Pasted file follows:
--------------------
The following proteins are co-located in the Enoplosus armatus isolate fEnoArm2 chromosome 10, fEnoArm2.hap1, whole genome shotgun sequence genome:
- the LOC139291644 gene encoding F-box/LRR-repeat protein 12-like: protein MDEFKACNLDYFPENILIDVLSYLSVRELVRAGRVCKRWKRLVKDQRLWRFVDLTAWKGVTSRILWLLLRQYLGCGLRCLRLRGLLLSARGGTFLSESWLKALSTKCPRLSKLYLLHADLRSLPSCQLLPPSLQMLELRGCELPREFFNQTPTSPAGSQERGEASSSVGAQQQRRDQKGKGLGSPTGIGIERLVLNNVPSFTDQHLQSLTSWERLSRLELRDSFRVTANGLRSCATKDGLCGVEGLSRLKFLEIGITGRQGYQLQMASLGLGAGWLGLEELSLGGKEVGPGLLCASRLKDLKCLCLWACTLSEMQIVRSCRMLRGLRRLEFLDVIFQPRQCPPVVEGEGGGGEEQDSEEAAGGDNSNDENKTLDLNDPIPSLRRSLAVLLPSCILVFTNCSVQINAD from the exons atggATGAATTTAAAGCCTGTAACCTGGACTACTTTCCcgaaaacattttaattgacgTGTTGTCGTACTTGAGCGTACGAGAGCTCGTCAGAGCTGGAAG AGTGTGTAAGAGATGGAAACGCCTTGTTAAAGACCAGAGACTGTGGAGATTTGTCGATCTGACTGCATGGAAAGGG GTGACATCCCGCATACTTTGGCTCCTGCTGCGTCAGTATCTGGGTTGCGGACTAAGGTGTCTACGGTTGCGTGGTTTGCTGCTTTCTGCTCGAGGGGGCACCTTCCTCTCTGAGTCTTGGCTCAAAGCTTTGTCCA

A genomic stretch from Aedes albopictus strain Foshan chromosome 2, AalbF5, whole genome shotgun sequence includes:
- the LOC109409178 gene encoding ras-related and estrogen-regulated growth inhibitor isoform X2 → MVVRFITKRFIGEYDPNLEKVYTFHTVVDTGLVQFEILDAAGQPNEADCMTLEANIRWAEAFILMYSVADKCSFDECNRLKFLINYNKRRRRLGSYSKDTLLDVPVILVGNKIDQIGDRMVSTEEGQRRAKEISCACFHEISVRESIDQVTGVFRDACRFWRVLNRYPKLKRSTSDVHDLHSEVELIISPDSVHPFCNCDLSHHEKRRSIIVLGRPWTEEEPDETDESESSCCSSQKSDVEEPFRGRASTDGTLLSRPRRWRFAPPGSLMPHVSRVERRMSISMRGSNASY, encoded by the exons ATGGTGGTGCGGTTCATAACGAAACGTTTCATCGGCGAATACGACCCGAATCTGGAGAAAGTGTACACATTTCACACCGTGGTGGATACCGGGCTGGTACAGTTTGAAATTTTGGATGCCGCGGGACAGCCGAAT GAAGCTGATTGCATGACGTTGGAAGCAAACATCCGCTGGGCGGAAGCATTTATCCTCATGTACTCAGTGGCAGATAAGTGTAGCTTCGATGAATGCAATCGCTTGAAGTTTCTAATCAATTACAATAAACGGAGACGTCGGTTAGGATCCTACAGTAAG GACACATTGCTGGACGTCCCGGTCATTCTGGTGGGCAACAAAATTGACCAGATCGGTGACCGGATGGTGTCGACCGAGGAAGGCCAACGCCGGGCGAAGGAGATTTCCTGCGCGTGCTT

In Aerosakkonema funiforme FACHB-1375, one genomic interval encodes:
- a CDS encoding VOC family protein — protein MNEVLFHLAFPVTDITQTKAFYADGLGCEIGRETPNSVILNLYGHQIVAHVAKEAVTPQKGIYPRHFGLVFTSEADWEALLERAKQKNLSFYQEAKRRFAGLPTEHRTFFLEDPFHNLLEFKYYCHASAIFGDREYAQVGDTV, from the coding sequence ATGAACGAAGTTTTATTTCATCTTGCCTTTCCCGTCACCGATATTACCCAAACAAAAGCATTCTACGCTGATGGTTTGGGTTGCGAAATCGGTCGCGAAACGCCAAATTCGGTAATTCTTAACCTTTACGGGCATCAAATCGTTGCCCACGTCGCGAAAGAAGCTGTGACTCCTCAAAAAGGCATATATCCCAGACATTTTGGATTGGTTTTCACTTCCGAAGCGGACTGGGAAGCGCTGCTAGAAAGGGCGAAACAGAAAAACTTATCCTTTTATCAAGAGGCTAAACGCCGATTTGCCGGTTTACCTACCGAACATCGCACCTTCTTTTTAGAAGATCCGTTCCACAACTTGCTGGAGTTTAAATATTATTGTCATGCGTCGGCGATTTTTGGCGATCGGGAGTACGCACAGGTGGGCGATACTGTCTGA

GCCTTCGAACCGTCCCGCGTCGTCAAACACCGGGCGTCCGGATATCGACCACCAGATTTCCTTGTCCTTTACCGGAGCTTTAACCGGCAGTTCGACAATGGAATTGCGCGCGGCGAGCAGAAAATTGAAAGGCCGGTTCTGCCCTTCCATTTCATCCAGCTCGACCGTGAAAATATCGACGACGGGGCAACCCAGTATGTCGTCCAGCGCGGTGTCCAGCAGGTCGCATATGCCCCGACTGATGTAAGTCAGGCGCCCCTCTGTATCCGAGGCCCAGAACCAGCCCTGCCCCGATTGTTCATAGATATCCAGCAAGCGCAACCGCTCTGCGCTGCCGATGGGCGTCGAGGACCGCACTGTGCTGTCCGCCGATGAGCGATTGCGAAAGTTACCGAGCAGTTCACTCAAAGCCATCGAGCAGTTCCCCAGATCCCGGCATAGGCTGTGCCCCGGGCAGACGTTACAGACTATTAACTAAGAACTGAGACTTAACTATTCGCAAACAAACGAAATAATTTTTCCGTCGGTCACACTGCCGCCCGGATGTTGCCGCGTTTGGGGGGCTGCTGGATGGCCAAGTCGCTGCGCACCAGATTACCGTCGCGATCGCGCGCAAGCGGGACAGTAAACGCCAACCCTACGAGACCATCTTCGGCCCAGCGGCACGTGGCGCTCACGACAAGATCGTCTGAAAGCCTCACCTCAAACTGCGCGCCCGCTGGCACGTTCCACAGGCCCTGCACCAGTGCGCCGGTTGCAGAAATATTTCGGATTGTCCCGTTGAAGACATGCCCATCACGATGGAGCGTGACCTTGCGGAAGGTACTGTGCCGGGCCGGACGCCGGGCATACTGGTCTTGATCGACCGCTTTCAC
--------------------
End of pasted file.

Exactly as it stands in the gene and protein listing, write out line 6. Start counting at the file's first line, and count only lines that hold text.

- a CDS encoding VOC family protein — protein MNEVLFHLAFPVTDITQTKAFYADGLGCEIGRETPNSVILNLYGHQIVAHVAKEAVTPQKGIYPRHFGLVFTSEADWEALLERAKQKNLSFYQEAKRRFAGLPTEHRTFFLEDPFHNLLEFKYYCHASAIFGDREYAQVGDTV, from the coding sequence ATGAACGAAGTTTTATTTCATCTTGCCTTTCCCGTCACCGATATTACCCAAACAAAAGCATTCTACGCTGATGGTTTGGGTTGCGAAATCGGTCGCGAAACGCCAAATTCGGTAATTCTTAACCTTTACGGGCATCAAATCGTTGCCCACGTCGCGAAAGAAGCTGTGACTCCTCAAAAAGGCATATATCCCAGACATTTTGGATTGGTTTTCACTTCCGAAGCGGACTGGGAAGCGCTGCTAGAAAGGGCGAAACAGAAAAACTTATCCTTTTATCAAGAGGCTAAACGCCGATTTGCCGGTTTACCTACCGAACATCGCACCTTCTTTTTAGAAGATCCGTTCCACAACTTGCTGGAGTTTAAATATTATTGTCATGCGTCGGCGATTTTTGGCGATCGGGAGTACGCACAGGTGGGCGATACTGTCTGA